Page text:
Home for the Holidays: Surviving Your College Kid's Winter Break
2021.09.07 17:48
작성자 : joebing    조회 : 6  

Sparks sometimes fly when college kids come back home for the holidays. Here are some ways you can keep that from happening this year.

Parents of college students understandably look forward to the winter holidays, when they get to spend time with their children again. What they sometimes forget, though, is that the person coming to visit is no longer a child. That cute kid is all grown up now and is finally an adult buy cenforce, a reality that can lead to conflict. It happens more often than you might think, too. While you may have one set of expectations, your grown child might have another. For example, you might disagree over:

  • The holiday schedule. You may want to spend every waking minute with your child, but your home-for-the-holidays student may be catching up with old friends or decompressing after a stressful semester.
  • Lifestyle. As an adult, your child is now used to living independently. As a result, clashes can develop over curfews, alcohol use, dating, and other behaviors.
  • The daily routine. What you may see as laziness when your child sleeps in past noon may just be their way of catching up on lost sleep.
  • Neatness. Once again, you find clothes, shoes, and other stuff in piles on the floor. You thought they'd have outgrown that, but apparently not.
  • Chores. What happened to filling the dishwasher and taking out the garbage, you wonder? Suddenly your child is acting like a person on vacation.

It's easy to see how scenarios like these can spark conflict. But that won't make your holidays very enjoyable. What does help is a little compromise. Be willing to accept that your child has grown into an independent adult. But at the same time, insist on being treated with the respect and consideration you deserve. It is your home, after all.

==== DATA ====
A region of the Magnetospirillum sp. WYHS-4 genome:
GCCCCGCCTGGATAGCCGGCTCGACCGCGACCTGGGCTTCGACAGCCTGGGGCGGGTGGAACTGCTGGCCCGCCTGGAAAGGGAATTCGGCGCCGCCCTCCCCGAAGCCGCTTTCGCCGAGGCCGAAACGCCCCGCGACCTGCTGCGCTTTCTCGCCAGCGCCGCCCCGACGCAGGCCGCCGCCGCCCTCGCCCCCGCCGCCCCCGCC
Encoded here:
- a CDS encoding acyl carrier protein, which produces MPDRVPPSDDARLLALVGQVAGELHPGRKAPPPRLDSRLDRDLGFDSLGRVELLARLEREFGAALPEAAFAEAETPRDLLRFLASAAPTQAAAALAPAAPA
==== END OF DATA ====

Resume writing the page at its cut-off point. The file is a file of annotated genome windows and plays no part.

• Plan ahead. Have a conversation before your child gets home or just shortly thereafter. Ask how your child wants to spend the holidays. Explain what you hope to get out of the visit as well. Try to agree on a few family or one-on-one get-togethers to put on the calendar.
  • Compromise. Decide what's important to you and let go of the small things (like the messy bedroom) so you can get agreement on the major issues.
  • Communicate. Things go easier when everyone knows what to expect. If your child plans on staying out late, for instance, you should be told about it. By the same token, let your own wishes and expectations be known as well.
  • Keep it in perspective. Your child may do or say things that annoy you, but try not to take it personally. Getting angry won't solve anything. Why not step aside and let your son or daughter explore adulthood for themselves?
  • Live your own life. Make plans with friends and stick to your usual routine. Don't put everything on hold on the off chance your child will have time for you. That could be a recipe for disappointment.
  • Enjoy each other. Embrace the adult your child has become, even if it's not exactly what you expected. Just because the relationship is different now doesn't mean it's necessarily bad.

Lastly, remember that winter holidays can last a month or even longer. That's a long time to wage battles and harbor resentments. Don't let unrealistic expectations put a damper on things. Instead, work on building a new relationship Visit healthlinerx, one that will outlast the holidays and sustain the both of you for years to come.